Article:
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easier with Firefox
Authored by: sr105 on Feb 16, '05 11:20:40AM

I'll use Google for this example even though I prefer
1. Lookup something.
2. Bookmark this link. Firefox (by default) comes with a bookmark folder called "Quick Searches". Save the bookmark there for consistency.
3. Open "Manage Bookmarks..." under the "Bookmarks" menu
4. Find your new bookmark and edit its properties.
5. Change "something" in the url to "%s"
6. Add a keyword like "define" or "dict"

Go to the location box in the browser and type "define something". Firefox replaces the %s with whatever comes after the keyword.

There are other examples in that bookmark folder for stock quotes, etc.

I applaud the original author's desire to use applescript for this, but there was an easier way.

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easier with Firefox
Authored by: BulbVivid on Feb 16, '05 12:21:35PM

Your suggestion, though viable, requires you to switch to your browser to look up the word. With an applescript, you can look up a word regardless of your frontmost application, even if your browser isn't open.

Though switching to the browser isn't a major step, if you look up words often, the convenience of the applescript is most welcome.

In Safari, you can use this javascript (change the name and URL to whatever you like): javascript:x=escape(getSelection());if(!x)%7Bvoid(x=prompt('Merriam-Webster%20Dictionary%20search:',''))%7D;if(x!=null)window.location=window.location=''+x;

I'm sure similar javascripts are available for Firefox, though I haven't really looked.

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easier with Firefox
Authored by: mark hunte on Feb 16, '05 12:56:29PM

In safari ( if you want to use a browser) you just have type in the google search box
define and your yourword/s. ie

define World Wide Web

and it will do a defined search. without the need to have bookmarks?


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easier with Firefox
Authored by: BulbVivid on Feb 16, '05 01:08:01PM

It's more about being able to select your dictionary if you have specific needs (say a medical dictionary or Spanish dictionary). I use Merriam-Webster's Unabridged subscription dictionary, so I can specify that in the various code examples in this thread (including the bookmarklet).

I rarely use the bookmarklet in Safari. I mostly use my highlight & lookup script, as it's the fastest way I've found to get a definition. The script in the parent of this thread is good for looking up a word you are thinking of, as opposed to one that is already typed or displayed.

The applescripts work best if they are bound to a keyboard command using Spark or some other app (I use iKey).

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easier with Firefox
Authored by: sr105 on Feb 18, '05 10:57:46AM

Well, the original posted script was running using Safari so in either case, you'll be running a browser. I figured that most people usually keep their browser running in the background anyway. I have mine set to a blank start page for just this purpose: Cmd-Tab, Cmd-N, define word. I like the bookmarklet ideas, though. I may look into those further.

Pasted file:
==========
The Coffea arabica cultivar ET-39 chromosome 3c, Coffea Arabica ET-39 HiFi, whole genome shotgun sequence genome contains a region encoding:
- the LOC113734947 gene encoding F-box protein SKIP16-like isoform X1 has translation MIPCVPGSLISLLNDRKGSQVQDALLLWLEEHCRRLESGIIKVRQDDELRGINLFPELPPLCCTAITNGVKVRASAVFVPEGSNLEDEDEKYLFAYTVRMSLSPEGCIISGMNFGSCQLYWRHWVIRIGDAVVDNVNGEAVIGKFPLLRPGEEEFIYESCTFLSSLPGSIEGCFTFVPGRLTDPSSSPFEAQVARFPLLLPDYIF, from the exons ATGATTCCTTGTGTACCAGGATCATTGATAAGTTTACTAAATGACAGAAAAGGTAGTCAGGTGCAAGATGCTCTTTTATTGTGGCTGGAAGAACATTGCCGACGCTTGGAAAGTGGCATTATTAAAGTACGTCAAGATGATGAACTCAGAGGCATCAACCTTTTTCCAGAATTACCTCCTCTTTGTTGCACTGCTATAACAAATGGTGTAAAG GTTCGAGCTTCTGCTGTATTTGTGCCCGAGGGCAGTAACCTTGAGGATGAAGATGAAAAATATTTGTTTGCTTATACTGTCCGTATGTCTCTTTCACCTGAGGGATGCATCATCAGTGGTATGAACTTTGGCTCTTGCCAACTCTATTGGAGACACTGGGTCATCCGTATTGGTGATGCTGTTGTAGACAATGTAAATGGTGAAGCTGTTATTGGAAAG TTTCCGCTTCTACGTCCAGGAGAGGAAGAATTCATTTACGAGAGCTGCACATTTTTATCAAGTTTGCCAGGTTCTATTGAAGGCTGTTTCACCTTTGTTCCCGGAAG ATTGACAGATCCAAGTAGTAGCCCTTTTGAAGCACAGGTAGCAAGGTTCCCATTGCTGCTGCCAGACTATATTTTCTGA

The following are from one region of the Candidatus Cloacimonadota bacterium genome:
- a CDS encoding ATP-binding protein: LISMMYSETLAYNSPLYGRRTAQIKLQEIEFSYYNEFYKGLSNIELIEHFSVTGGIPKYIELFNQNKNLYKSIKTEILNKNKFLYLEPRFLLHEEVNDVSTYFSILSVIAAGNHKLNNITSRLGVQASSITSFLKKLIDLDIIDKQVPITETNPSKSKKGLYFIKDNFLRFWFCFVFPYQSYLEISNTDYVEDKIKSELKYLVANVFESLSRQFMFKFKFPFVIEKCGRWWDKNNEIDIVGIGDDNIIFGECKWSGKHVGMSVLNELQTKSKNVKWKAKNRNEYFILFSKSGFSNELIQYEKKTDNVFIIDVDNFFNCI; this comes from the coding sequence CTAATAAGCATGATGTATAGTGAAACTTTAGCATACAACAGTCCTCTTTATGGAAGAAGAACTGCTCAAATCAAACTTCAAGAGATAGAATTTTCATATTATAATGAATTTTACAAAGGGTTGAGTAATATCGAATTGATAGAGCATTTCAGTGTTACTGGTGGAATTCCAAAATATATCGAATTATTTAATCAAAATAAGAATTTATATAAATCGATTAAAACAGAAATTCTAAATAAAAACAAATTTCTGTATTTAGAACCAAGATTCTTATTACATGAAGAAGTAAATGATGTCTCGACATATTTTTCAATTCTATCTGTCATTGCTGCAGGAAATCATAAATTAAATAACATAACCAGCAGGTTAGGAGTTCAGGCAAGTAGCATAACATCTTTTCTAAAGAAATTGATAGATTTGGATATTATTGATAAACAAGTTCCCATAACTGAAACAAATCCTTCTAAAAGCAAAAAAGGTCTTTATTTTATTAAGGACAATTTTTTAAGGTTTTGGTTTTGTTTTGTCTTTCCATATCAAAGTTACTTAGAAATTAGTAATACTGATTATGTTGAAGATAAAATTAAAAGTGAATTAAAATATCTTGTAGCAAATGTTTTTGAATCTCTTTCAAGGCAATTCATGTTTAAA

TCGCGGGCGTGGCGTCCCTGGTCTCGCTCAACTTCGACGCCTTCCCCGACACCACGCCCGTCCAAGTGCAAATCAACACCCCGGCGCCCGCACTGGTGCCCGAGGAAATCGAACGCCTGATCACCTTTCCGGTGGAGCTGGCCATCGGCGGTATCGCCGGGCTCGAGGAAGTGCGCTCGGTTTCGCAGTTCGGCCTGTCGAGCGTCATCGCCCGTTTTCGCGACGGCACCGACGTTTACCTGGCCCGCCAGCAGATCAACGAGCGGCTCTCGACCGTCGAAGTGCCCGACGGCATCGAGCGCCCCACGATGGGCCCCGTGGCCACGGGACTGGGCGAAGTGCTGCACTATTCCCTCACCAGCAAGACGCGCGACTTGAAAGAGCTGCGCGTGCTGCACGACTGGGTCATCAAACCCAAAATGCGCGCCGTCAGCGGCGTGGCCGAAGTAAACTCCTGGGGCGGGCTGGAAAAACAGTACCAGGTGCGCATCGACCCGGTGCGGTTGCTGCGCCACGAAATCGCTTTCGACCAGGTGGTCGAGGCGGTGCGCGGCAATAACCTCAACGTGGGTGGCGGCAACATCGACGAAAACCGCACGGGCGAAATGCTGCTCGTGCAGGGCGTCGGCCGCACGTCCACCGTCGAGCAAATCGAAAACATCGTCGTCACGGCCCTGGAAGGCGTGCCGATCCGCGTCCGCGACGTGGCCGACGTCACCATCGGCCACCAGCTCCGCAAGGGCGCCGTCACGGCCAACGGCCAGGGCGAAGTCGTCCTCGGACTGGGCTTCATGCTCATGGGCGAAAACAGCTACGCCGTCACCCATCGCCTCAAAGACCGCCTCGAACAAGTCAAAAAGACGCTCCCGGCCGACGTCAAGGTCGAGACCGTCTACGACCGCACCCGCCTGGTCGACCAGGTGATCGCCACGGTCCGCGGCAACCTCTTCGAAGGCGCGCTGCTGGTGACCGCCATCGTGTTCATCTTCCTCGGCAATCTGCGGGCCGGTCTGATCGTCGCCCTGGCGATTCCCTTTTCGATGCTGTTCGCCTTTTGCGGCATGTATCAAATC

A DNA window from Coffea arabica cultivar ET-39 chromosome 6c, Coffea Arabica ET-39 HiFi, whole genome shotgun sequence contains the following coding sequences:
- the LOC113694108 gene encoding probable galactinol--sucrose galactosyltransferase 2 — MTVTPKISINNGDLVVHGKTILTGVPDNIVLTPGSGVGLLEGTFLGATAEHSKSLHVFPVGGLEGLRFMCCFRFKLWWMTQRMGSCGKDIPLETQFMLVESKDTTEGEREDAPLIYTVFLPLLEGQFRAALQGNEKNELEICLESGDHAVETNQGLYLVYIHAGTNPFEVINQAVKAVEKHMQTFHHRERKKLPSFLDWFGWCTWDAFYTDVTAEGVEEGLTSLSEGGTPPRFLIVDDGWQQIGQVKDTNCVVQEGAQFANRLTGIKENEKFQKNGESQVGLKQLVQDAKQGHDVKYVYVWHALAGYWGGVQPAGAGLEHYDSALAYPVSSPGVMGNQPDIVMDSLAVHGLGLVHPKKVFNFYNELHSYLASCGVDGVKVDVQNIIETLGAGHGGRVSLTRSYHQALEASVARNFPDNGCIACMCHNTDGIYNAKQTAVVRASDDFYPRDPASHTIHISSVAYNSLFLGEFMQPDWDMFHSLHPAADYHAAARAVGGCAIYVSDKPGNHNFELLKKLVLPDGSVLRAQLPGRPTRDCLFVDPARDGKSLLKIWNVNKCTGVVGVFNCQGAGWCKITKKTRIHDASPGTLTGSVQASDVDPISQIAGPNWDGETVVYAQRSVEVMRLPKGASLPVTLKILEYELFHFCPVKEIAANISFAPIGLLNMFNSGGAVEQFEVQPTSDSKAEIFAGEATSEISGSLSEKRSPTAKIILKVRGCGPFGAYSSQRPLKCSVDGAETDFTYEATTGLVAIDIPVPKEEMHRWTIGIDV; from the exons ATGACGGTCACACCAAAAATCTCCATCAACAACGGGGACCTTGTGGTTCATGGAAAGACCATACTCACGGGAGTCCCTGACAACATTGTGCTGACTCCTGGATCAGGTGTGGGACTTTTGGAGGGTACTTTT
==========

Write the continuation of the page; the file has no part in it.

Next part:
And in response to someone else's comment about just using the google field in the toolbar, I was actually trying to make others aware of firefox's bookmark substitution features. Also, there's no reason to even have a google field if you set a keyword of "g" or something short. Then, the location bar serves the same purpose and results in a cleaner interface.

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easier with Firefox
Authored by: sr105 on Feb 18, '05 11:00:56AM

upon further review, the original applescript has merit for using whatever browser you have set as default and can be hot keyed. eh, whatever you prefer I suppose.

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easier with Firefox
Authored by: BulbVivid on Feb 18, '05 01:24:59PM

I usually have my browser open and running, and yes, it's fairly easy to switch to the browser and use whatever way in the browser to look up a word.

However, if you look up a lot of words, any steps that can be removed only makes the process faster. I'm a book editor, and I keep my page layout open on one monitor, and my browser open on the other. Then I can just highlight a word, hit my mouse button to trigger the script (whether dictionary or Google search), and my browser displays the information. Two steps (highlight + mouse click) makes the process a lot easier. Not to mention that (using iKey) the script (the one I use anyway), is global. Any text that can be highlighted can be searched with a keystroke.

Also, the scripts allow you to specify your dictionary or search engine.

Your needs define what methods are best to use. For the occasional definition, the solutions offered by browsers are more than adequate. If you look up hundreds of words in a week, it's nice to have something that cuts out any extra steps that can be removed.


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